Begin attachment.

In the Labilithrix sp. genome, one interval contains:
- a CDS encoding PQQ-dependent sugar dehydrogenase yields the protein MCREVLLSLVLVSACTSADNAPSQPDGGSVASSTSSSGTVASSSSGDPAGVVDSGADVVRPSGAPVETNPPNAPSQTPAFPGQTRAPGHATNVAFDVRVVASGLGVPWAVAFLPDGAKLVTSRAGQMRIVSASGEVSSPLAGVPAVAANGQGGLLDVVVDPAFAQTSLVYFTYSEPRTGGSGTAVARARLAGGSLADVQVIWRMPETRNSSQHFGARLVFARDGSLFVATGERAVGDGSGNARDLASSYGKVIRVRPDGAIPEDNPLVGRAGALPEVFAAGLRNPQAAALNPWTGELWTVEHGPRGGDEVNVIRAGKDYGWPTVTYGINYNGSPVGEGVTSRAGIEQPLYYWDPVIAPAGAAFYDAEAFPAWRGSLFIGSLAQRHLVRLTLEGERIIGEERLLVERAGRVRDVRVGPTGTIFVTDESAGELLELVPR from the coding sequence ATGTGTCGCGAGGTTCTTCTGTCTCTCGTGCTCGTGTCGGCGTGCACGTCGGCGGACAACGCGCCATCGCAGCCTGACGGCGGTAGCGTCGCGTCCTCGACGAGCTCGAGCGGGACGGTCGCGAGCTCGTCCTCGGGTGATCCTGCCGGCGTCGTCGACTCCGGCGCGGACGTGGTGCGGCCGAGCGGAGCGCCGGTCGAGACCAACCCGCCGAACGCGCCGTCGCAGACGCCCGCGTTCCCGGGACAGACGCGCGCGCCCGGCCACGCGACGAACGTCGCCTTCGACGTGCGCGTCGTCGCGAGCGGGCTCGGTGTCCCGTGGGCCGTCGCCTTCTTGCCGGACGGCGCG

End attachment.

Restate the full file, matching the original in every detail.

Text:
In the Labilithrix sp. genome, one interval contains:
- a CDS encoding PQQ-dependent sugar dehydrogenase yields the protein MCREVLLSLVLVSACTSADNAPSQPDGGSVASSTSSSGTVASSSSGDPAGVVDSGADVVRPSGAPVETNPPNAPSQTPAFPGQTRAPGHATNVAFDVRVVASGLGVPWAVAFLPDGAKLVTSRAGQMRIVSASGEVSSPLAGVPAVAANGQGGLLDVVVDPAFAQTSLVYFTYSEPRTGGSGTAVARARLAGGSLADVQVIWRMPETRNSSQHFGARLVFARDGSLFVATGERAVGDGSGNARDLASSYGKVIRVRPDGAIPEDNPLVGRAGALPEVFAAGLRNPQAAALNPWTGELWTVEHGPRGGDEVNVIRAGKDYGWPTVTYGINYNGSPVGEGVTSRAGIEQPLYYWDPVIAPAGAAFYDAEAFPAWRGSLFIGSLAQRHLVRLTLEGERIIGEERLLVERAGRVRDVRVGPTGTIFVTDESAGELLELVPR from the coding sequence ATGTGTCGCGAGGTTCTTCTGTCTCTCGTGCTCGTGTCGGCGTGCACGTCGGCGGACAACGCGCCATCGCAGCCTGACGGCGGTAGCGTCGCGTCCTCGACGAGCTCGAGCGGGACGGTCGCGAGCTCGTCCTCGGGTGATCCTGCCGGCGTCGTCGACTCCGGCGCGGACGTGGTGCGGCCGAGCGGAGCGCCGGTCGAGACCAACCCGCCGAACGCGCCGTCGCAGACGCCCGCGTTCCCGGGACAGACGCGCGCGCCCGGCCACGCGACGAACGTCGCCTTCGACGTGCGCGTCGTCGCGAGCGGGCTCGGTGTCCCGTGGGCCGTCGCCTTCTTGCCGGACGGCGCG